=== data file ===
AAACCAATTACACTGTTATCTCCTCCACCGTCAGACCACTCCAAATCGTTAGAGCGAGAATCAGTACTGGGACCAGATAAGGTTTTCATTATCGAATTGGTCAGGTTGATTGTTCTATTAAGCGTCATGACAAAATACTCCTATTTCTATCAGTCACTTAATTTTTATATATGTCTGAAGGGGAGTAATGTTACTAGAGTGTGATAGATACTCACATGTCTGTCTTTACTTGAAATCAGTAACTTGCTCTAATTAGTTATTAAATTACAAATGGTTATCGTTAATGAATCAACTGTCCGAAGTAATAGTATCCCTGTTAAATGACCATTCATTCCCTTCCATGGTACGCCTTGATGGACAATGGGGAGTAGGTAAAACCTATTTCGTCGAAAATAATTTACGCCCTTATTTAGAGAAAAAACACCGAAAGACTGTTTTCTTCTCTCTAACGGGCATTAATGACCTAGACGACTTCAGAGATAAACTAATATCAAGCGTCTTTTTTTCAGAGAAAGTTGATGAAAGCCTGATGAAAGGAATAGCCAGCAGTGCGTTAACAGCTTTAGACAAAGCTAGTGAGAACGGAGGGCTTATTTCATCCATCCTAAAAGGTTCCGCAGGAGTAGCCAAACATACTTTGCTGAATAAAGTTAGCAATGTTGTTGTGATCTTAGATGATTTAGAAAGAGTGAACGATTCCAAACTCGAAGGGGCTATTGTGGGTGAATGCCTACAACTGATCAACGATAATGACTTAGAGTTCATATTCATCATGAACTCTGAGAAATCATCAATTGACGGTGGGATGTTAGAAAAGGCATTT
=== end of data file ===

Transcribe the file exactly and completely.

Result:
AAACCAATTACACTGTTATCTCCTCCACCGTCAGACCACTCCAAATCGTTAGAGCGAGAATCAGTACTGGGACCAGATAAGGTTTTCATTATCGAATTGGTCAGGTTGATTGTTCTATTAAGCGTCATGACAAAATACTCCTATTTCTATCAGTCACTTAATTTTTATATATGTCTGAAGGGGAGTAATGTTACTAGAGTGTGATAGATACTCACATGTCTGTCTTTACTTGAAATCAGTAACTTGCTCTAATTAGTTATTAAATTACAAATGGTTATCGTTAATGAATCAACTGTCCGAAGTAATAGTATCCCTGTTAAATGACCATTCATTCCCTTCCATGGTACGCCTTGATGGACAATGGGGAGTAGGTAAAACCTATTTCGTCGAAAATAATTTACGCCCTTATTTAGAGAAAAAACACCGAAAGACTGTTTTCTTCTCTCTAACGGGCATTAATGACCTAGACGACTTCAGAGATAAACTAATATCAAGCGTCTTTTTTTCAGAGAAAGTTGATGAAAGCCTGATGAAAGGAATAGCCAGCAGTGCGTTAACAGCTTTAGACAAAGCTAGTGAGAACGGAGGGCTTATTTCATCCATCCTAAAAGGTTCCGCAGGAGTAGCCAAACATACTTTGCTGAATAAAGTTAGCAATGTTGTTGTGATCTTAGATGATTTAGAAAGAGTGAACGATTCCAAACTCGAAGGGGCTATTGTGGGTGAATGCCTACAACTGATCAACGATAATGACTTAGAGTTCATATTCATCATGAACTCTGAGAAATCATCAATTGACGGTGGGATGTTAGAAAAGGCATTT